No tires on board! (Screen capture from Sgt. Kabukiman NYPD)

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That’s Chapter 24  –  Are you always ready for the unexpected? What random events have influenced the outcomes of your project? Stay tuned for Chapter 25: “Influencing the Influencers” which shares the lesson of being real, authentic and self-aware, and how those traits have helped Troma influence filmmakers and celebrities over the years, from Quentin Tarrantino to Peter Jackson, and countless others.

The book in previous posts:

Chapter 22: Location, Location, Location

Greetings from Tromaville! Here is Chapter 22 of my book, Everything I Know about Business and Marketing, I Learned from THE TOXIC AVENGER. This chapter explores some of the negotiation skills learned from scouting film locations and the importance of finding and leveraging your team’s hidden passions and talents.

If you haven’t done so already, you can read the Foreword by Troma co-founder, Lloyd Kaufman, and the Introduction to the book as well as Chapter 12345 and 67 ,8910111213141516, 17181920 and 21. You can also see me read a few chapters live, along with Lloyd and Toxie, at Florida Supercon as well as a few chapters I read on Facebook Live. Stay tuned for additional chapters to be published here. If you like what you read and can’t wait for more, please don’t be shy. You can buy the book now on Amazon (and also please don’t be shy about sharing, and reviewing the book when you do read it.) Both Toxie and I greatly appreciate your support! – Jeff Sass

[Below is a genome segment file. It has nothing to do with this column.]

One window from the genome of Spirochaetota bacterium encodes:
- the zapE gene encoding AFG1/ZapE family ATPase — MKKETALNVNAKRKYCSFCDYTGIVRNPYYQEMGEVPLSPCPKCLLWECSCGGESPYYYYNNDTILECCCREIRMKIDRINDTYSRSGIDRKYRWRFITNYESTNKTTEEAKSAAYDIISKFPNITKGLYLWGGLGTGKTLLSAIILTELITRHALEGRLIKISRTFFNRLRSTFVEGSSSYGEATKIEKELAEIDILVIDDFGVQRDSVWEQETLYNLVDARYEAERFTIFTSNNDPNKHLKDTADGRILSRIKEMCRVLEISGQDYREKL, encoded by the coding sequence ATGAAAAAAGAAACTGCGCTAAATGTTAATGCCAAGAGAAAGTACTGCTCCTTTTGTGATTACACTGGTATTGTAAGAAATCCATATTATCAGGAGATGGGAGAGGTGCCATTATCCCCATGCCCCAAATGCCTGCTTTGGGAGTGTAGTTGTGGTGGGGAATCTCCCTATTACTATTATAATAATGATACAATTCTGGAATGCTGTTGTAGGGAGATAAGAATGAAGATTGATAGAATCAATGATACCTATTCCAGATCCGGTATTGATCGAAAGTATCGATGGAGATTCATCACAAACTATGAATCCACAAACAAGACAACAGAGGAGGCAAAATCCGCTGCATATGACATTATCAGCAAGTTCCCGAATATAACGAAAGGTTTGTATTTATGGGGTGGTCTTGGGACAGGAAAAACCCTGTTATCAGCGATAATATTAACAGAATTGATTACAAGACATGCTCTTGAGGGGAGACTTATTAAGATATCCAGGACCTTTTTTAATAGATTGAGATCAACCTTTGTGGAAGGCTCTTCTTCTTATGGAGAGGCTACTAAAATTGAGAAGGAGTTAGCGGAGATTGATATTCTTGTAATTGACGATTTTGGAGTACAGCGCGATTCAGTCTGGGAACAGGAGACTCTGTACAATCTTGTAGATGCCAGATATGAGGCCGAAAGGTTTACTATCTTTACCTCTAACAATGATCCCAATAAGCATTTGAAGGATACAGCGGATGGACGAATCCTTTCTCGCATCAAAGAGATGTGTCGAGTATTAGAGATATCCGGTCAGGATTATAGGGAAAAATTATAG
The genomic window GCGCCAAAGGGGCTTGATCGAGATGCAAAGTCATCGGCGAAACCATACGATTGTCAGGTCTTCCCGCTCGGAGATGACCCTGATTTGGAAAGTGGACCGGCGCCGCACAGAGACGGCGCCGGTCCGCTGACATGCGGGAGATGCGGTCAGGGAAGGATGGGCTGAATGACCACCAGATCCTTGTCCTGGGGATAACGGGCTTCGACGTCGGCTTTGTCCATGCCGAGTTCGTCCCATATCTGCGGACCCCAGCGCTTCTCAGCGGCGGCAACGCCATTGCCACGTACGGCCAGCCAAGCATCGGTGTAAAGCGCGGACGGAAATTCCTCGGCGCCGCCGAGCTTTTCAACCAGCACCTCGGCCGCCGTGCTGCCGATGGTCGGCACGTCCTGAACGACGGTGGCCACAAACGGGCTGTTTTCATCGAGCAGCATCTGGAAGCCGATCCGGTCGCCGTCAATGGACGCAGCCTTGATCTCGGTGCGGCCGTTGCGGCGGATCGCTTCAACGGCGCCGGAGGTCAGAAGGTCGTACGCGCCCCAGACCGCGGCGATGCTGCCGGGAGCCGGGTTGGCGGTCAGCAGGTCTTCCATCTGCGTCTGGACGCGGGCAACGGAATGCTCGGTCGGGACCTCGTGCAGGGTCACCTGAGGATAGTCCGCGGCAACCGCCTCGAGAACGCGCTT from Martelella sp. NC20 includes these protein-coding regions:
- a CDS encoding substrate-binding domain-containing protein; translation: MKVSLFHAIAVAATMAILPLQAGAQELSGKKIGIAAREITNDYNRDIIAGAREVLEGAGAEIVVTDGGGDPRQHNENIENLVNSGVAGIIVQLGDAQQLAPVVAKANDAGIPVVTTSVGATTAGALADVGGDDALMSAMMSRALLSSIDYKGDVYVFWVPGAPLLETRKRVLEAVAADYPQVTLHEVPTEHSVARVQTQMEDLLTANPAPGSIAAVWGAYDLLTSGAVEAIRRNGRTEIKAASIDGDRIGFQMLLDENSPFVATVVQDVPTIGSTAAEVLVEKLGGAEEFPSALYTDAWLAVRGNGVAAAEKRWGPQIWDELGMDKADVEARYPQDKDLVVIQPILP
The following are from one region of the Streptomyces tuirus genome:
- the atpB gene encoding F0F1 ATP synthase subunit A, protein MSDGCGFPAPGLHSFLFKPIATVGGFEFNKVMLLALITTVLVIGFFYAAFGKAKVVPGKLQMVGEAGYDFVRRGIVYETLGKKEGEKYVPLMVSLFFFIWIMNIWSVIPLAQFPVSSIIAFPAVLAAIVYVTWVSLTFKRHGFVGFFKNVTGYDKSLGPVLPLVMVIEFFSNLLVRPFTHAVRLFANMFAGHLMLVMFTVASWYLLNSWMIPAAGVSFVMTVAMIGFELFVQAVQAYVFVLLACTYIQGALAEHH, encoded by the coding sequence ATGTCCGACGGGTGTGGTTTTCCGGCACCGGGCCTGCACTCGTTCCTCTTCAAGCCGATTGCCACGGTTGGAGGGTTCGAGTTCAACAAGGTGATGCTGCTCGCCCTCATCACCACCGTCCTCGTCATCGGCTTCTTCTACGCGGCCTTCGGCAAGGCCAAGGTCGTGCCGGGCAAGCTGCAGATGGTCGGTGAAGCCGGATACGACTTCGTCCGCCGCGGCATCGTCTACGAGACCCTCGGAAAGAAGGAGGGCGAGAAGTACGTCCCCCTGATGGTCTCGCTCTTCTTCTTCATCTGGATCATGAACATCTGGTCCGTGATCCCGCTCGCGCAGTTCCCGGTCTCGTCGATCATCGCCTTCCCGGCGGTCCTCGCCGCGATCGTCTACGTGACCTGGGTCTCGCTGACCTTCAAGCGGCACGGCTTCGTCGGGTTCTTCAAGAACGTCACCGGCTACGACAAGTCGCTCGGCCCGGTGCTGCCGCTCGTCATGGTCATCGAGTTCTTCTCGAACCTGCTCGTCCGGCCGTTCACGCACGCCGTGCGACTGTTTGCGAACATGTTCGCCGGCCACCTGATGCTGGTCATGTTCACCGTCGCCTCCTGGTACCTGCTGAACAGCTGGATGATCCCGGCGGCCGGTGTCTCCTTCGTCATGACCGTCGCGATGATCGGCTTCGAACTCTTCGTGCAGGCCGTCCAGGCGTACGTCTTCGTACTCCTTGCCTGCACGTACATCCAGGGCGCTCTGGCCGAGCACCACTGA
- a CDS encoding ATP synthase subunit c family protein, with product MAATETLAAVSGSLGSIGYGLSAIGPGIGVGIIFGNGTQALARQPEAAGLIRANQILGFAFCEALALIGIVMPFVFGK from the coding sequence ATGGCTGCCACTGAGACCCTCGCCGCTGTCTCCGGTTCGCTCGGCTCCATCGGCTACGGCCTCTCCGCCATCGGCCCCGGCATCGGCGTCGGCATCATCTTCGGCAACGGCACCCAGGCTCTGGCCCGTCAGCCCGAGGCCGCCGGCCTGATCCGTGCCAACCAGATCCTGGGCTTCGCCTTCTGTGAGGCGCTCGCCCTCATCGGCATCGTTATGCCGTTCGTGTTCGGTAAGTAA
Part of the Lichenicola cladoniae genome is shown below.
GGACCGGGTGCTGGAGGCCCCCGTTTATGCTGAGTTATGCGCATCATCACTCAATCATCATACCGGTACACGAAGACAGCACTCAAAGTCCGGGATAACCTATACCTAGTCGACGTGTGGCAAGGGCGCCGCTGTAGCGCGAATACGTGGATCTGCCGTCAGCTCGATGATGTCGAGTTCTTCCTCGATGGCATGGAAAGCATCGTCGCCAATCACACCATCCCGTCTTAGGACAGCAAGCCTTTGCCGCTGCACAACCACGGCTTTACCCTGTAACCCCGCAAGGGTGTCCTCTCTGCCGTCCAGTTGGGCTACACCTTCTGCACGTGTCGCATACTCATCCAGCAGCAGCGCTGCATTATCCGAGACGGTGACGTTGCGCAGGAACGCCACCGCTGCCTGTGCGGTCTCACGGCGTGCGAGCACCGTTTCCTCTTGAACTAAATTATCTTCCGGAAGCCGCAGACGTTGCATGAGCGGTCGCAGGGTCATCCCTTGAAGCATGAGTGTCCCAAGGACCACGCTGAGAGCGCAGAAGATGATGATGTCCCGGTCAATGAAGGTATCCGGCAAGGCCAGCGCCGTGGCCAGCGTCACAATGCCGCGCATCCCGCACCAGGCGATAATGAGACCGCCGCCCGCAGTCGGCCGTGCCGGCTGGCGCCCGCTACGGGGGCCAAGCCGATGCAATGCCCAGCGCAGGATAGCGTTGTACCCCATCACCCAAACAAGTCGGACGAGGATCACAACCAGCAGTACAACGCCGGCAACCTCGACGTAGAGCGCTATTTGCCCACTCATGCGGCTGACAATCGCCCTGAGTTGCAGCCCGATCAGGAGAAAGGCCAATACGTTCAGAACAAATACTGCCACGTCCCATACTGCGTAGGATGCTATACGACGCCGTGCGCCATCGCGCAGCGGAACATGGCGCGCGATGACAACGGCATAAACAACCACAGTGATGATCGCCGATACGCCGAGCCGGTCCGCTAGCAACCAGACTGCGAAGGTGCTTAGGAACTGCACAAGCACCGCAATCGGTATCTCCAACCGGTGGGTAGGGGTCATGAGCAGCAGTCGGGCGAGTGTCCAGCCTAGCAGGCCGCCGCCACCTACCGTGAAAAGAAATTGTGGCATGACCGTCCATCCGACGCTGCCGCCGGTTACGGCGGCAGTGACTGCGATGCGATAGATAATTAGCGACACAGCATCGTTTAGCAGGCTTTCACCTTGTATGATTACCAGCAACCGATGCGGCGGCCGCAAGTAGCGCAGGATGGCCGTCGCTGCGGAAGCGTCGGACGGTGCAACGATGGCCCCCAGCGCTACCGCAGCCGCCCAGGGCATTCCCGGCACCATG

Chapter 22: Location, Location, Location

War is hell. And the hell of Troma’s War, according to the script, begins with a horrific, fiery plane crash onto a deserted tropical island. So, all we needed to recreate such a scene was a beautiful, desolate beach, with no hint of civilization. Oh, and of course we would need to “dress” such a pristine and lovely beach with the smoldering remains of a commercial passenger aircraft, post-crash. Easy, right? As it turned out, thanks to the terrific support of the NY State Governor’s Film Commission (again, many years before Lloyd’s wife Pat would be appointed to head said commission), we were told about a little-known property of the state, on the north shore of Long Island, Caumsett State Park.